Why co-operation is paramount in the divorce process

24th November 2015

Why co-operation is paramount in the divorce process

judges court gavel and piggy bank, on white

Divorce is often a testing – and occasionally hostile – process, particularly if one party feels betrayed or let down by the other.

Contending with your own feelings or dealing with an emotionally hurt spouse can make a difficult situation harder still.

But while sensitivities may be running high, co-operating and negotiating an agreement fair to both individuals is of paramount importance. Not only will a swift conclusion to proceedings make life easier for you both, there is also a significant financial benefit.

The emotional implications aside, fighting it out in court is an expensive, drawn out remedy – one which Gotelee’s knowledgeable family law team can work with you to avoid.

Case study: Divorcee hit in pocket for ‘abysmal behaviour’

A recent case, involving a couple who had been married for 20 years and had assets of £1.5 million, highlights the financial implications when one party fails to co-operate in divorce proceedings.

What should have been a straightforward case was derailed by the husband’s extreme misconduct, which included a deluge of abusive and threatening emails against judges, his wife and her legal representatives.

The husband had been committed to prison for contempt after threatening to kill his wife and had been convicted by magistrates of assaulting her barrister. However, he skipped the sentencing hearing and fled abroad before continuing his email campaign. A warrant for his arrest was issued but that did not stop him from entering into a number of transactions which were designed to defeat his wife’s financial claims.

After finding that the husband had undisclosed assets of about £500,000, the High Court ordered the transfer of assets worth a total of £733,518 to the wife – around 49.5 per cent of the total marital assets. In response to his appalling behaviour, the husband was also ordered to pay £146,609 in legal costs.

The solution:

Gotelee’s lawyers, based in Ipswich, Hadleigh and Felixstowe, have years of experience and will ensure you receive appropriate guidance and practical support, including advice on how to get divorced, and the timescale, cost and implications for financial arrangements.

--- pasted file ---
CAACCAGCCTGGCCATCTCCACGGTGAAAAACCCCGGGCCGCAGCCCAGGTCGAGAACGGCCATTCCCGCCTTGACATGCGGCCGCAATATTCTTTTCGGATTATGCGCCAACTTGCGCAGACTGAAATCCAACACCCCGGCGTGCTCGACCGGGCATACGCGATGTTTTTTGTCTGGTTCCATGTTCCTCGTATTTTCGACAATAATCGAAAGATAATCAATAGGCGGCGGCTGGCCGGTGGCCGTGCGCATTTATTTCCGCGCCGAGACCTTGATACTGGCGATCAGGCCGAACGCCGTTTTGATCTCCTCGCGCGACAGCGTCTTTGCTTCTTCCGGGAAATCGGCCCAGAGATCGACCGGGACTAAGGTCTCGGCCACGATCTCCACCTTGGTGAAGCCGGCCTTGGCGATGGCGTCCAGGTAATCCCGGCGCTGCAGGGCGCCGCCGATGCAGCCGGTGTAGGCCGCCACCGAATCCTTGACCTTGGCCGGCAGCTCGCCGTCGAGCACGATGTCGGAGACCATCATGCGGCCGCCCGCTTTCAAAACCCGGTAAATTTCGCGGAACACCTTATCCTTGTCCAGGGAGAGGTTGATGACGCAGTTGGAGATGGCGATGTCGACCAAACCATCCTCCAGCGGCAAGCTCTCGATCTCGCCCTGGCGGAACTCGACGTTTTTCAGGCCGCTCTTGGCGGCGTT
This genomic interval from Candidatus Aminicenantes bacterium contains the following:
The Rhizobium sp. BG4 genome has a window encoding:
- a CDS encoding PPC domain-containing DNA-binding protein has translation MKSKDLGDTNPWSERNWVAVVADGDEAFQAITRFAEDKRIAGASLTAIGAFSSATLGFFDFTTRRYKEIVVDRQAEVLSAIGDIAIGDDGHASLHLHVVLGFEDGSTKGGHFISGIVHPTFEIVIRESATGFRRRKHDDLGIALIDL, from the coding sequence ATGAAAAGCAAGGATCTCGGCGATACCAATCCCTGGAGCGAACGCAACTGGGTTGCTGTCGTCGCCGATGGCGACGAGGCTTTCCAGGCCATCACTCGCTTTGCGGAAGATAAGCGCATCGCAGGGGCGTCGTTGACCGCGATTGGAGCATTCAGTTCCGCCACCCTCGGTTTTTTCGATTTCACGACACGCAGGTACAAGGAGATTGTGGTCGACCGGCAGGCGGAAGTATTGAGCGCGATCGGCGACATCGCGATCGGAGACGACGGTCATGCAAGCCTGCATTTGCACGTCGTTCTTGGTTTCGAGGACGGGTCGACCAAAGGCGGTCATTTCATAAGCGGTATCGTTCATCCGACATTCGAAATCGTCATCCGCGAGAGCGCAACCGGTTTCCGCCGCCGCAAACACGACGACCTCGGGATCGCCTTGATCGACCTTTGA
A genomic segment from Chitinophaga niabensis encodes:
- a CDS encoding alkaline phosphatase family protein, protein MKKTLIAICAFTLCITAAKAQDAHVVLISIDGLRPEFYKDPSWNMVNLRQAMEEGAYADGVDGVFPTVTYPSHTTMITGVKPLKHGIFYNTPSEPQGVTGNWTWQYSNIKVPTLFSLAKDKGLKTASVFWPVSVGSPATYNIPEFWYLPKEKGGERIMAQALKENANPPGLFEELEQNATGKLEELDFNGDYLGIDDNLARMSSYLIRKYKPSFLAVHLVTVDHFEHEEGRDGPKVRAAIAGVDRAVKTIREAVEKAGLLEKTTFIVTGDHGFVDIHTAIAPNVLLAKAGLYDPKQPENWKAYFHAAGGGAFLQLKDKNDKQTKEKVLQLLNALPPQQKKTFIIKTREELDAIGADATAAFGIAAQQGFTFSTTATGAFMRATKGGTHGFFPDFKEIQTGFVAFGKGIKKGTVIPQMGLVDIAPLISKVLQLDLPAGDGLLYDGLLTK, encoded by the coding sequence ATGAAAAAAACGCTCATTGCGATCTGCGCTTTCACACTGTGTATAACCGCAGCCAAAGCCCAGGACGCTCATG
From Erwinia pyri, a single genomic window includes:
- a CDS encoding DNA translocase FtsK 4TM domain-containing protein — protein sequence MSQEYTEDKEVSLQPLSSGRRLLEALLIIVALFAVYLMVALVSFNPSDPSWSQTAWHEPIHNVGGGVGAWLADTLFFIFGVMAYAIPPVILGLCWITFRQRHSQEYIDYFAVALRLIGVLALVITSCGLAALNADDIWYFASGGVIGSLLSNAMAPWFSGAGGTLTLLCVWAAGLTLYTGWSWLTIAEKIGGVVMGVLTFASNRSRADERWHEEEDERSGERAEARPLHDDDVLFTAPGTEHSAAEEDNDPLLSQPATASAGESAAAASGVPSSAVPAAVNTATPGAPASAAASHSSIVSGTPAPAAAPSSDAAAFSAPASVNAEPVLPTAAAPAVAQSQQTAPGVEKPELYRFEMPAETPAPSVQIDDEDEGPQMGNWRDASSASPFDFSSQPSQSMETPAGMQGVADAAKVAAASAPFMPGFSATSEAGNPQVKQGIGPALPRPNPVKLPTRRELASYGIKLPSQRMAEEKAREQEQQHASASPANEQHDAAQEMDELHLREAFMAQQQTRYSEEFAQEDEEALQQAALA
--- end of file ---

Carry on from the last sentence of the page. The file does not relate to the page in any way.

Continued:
We are conscious of the fact that you may be concerned about the cost of legal advice, so we offer a fixed fee first appointment to hear about your situation and give you advice on solutions.

To make an appointment, call 01473 211121 or email info@gotelee.co.uk

Partner
Practice Areas
Children
Divorce
Separation
Chartered Legal Executive and Associate
Chartered Legal Executive, Associate
Chartered Legal Executive Associate
Blog Posts

Is your fulfilment business under threat?

07/08/2017

The Fulfilment House Due Diligence Scheme - the new weapon in the war on…

Read More
Upcoming Events

Gotelee Coffee Morning, Melton

12/10/2017

Join us again for another coffee morning, this time at our Melton office -…

Read More
News Posts

One in five trauma patients is injured on the road, data reveals

21/11/2017

One in every five patients admitted to the east of England's major trauma care…

Read More

Testimonials

"Pat Smith's efficient, calm, most capable, helpful and friendly manner."

- AG

"The patience and understanding from a sincere Miss Holland."

- AD

"Prompt, efficient and knowledgeable service"

- KB

"Clarity, plenty of information provided and responses in a timely manner"

- AG

"Mrs Tracey Hammond is very professional and helpful, efficient and very friendly"

- KS

"Judy Barfoot's approachable and knowledgeable professionalism was second to none"

- CM & SM

"Ms Stuart's friendly but direct approach. I always felt understood"

- JR

"Very flexible and accommodating, very positive & clearly explained my options"

- SD

"Friendly and approachable - using language I could understand"

- CV

"Efficient, polite, friendly service with very helpful advice"

- JA

Please select preferred method of contact

* We will only contact you by telephone if you select this as primary form of contact.